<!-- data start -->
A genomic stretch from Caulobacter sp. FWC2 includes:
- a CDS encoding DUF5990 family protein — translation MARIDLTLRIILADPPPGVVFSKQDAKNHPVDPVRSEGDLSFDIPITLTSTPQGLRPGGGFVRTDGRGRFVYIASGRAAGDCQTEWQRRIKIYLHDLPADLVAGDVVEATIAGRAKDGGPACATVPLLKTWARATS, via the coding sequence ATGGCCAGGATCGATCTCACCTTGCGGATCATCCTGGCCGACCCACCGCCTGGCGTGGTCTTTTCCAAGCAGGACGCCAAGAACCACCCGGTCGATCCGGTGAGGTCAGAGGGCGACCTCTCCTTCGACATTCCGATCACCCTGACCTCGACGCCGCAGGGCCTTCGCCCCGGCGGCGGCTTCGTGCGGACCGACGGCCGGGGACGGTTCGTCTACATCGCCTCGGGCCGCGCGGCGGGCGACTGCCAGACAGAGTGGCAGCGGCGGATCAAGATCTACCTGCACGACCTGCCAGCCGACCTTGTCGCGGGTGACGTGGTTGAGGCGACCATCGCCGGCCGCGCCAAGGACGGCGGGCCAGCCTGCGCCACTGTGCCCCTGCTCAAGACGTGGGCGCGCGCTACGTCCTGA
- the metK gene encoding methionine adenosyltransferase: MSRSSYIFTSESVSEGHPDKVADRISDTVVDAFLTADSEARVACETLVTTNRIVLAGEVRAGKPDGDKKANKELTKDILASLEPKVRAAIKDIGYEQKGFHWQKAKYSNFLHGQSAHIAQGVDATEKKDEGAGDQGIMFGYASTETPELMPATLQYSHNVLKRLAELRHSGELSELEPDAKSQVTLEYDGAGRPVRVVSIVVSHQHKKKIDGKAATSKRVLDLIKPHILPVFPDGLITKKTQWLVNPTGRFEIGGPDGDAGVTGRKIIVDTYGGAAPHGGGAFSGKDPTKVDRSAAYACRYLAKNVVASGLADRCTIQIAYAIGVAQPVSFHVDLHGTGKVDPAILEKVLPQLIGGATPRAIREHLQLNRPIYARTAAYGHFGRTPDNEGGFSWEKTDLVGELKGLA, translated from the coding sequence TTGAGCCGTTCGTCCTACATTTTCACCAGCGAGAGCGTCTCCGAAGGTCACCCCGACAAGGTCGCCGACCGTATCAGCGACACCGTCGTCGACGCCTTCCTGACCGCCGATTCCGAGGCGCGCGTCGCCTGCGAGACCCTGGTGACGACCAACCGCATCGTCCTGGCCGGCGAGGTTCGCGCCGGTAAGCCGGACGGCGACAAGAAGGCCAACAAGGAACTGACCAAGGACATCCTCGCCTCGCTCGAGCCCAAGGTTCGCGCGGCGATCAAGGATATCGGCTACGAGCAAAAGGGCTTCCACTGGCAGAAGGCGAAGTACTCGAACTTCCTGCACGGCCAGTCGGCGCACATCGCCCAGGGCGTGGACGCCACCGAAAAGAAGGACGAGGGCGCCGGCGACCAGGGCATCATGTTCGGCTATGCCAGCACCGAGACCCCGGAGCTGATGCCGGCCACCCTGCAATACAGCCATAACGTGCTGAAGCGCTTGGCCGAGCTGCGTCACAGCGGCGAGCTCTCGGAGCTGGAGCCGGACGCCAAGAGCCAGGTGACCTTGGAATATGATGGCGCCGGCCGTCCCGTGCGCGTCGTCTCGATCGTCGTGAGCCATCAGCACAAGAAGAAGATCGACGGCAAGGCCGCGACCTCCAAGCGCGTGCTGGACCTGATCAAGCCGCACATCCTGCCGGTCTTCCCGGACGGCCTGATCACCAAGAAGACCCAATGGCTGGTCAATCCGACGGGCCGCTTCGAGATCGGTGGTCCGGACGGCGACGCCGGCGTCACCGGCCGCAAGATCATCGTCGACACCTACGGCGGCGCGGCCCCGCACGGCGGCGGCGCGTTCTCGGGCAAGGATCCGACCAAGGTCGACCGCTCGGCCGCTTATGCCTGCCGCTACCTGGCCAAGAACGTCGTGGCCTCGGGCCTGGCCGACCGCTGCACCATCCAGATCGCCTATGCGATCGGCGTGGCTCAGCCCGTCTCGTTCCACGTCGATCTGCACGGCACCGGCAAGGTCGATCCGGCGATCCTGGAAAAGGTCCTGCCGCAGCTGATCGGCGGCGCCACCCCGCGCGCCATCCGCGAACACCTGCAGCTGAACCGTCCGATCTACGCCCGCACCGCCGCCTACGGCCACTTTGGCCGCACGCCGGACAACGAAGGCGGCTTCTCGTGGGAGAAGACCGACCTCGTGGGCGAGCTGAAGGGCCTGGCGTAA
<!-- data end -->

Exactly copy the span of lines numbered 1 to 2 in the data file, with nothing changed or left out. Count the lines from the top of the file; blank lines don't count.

A genomic stretch from Caulobacter sp. FWC2 includes:
- a CDS encoding DUF5990 family protein — translation MARIDLTLRIILADPPPGVVFSKQDAKNHPVDPVRSEGDLSFDIPITLTSTPQGLRPGGGFVRTDGRGRFVYIASGRAAGDCQTEWQRRIKIYLHDLPADLVAGDVVEATIAGRAKDGGPACATVPLLKTWARATS, via the coding sequence ATGGCCAGGATCGATCTCACCTTGCGGATCATCCTGGCCGACCCACCGCCTGGCGTGGTCTTTTCCAAGCAGGACGCCAAGAACCACCCGGTCGATCCGGTGAGGTCAGAGGGCGACCTCTCCTTCGACATTCCGATCACCCTGACCTCGACGCCGCAGGGCCTTCGCCCCGGCGGCGGCTTCGTGCGGACCGACGGCCGGGGACGGTTCGTCTACATCGCCTCGGGCCGCGCGGCGGGCGACTGCCAGACAGAGTGGCAGCGGCGGATCAAGATCTACCTGCACGACCTGCCAGCCGACCTTGTCGCGGGTGACGTGGTTGAGGCGACCATCGCCGGCCGCGCCAAGGACGGCGGGCCAGCCTGCGCCACTGTGCCCCTGCTCAAGACGTGGGCGCGCGCTACGTCCTGA